I remember your hands running through my wavy hair, as we rocked away a sultry August evening. Crickets chirped through the silence of a South Carolina breeze, and Charleston seemed the safest place on earth.
Although I was the oldest of three children, at 7 I hardly understood the meaning of divorce. I was scared, but you comforted me. You held me close to your heart and protected me with the strength of your hands.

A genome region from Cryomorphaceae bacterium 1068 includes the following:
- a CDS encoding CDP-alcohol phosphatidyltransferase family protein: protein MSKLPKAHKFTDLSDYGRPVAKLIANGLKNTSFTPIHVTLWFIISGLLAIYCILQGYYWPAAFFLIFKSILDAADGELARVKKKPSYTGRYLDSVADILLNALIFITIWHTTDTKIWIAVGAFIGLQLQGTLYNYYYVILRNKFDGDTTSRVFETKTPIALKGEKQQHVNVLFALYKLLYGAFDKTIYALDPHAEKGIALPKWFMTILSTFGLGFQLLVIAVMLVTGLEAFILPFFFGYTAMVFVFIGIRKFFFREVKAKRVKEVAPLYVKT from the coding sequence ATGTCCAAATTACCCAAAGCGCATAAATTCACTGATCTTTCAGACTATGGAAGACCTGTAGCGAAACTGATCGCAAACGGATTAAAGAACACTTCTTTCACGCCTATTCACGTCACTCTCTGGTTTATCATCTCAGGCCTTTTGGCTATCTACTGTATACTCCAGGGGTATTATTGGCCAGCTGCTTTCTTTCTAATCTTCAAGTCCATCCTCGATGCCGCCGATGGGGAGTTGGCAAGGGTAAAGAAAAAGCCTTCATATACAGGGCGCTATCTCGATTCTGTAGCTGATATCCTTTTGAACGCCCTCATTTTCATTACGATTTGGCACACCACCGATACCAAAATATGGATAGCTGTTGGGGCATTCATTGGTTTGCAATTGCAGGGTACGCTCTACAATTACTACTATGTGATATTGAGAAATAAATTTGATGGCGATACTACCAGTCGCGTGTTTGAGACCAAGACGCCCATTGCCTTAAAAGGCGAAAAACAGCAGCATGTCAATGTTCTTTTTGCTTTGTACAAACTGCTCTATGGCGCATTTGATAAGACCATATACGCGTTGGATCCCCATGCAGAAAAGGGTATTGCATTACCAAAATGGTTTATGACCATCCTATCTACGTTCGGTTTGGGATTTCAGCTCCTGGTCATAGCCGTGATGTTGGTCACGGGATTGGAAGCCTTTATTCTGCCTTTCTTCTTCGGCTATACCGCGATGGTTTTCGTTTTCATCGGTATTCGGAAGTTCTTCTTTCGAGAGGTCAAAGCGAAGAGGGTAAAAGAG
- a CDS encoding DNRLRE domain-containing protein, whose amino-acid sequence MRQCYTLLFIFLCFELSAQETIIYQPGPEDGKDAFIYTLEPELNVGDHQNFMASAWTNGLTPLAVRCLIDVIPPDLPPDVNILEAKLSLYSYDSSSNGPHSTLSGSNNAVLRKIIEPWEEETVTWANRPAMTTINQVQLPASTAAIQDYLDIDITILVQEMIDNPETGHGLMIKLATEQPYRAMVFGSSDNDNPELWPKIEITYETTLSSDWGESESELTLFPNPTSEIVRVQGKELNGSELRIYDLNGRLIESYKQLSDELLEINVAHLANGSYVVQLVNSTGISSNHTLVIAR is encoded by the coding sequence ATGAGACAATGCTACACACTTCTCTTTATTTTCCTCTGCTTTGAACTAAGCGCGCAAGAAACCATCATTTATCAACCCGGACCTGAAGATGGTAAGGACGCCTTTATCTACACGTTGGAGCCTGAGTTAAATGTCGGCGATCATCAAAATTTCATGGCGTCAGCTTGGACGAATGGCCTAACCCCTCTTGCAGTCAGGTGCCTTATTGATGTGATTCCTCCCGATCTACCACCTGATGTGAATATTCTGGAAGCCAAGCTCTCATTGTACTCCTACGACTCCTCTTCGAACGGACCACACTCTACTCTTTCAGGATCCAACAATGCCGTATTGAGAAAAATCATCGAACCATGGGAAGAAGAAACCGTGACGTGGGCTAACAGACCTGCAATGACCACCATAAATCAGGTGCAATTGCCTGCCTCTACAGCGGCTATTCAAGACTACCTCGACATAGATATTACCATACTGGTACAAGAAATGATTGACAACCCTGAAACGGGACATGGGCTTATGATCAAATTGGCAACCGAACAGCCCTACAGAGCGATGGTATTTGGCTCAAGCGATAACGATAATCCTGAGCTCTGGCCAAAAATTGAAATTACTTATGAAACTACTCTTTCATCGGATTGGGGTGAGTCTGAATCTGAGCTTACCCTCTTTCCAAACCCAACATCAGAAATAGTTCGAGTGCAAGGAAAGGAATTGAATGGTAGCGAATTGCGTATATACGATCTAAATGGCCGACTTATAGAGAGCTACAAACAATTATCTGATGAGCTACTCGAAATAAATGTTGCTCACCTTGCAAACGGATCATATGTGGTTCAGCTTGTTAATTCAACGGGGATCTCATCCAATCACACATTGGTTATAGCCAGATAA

"They're made of steel," you joked, closing your fists around my tiny wrists. These were the hands of an old soul. They had supported a household of eight after your father's death during the Depression; now they were called on again to mend the hearts of three young grandchildren bewildered by the fracture of a family. Here, my education began.
"When you learn somethin', brother, you got it," you would say, tapping your index finger
Litwin MS. Max. JAMA. 1987;257(16):2210. doi:10.1001/jama.1987.03390160096036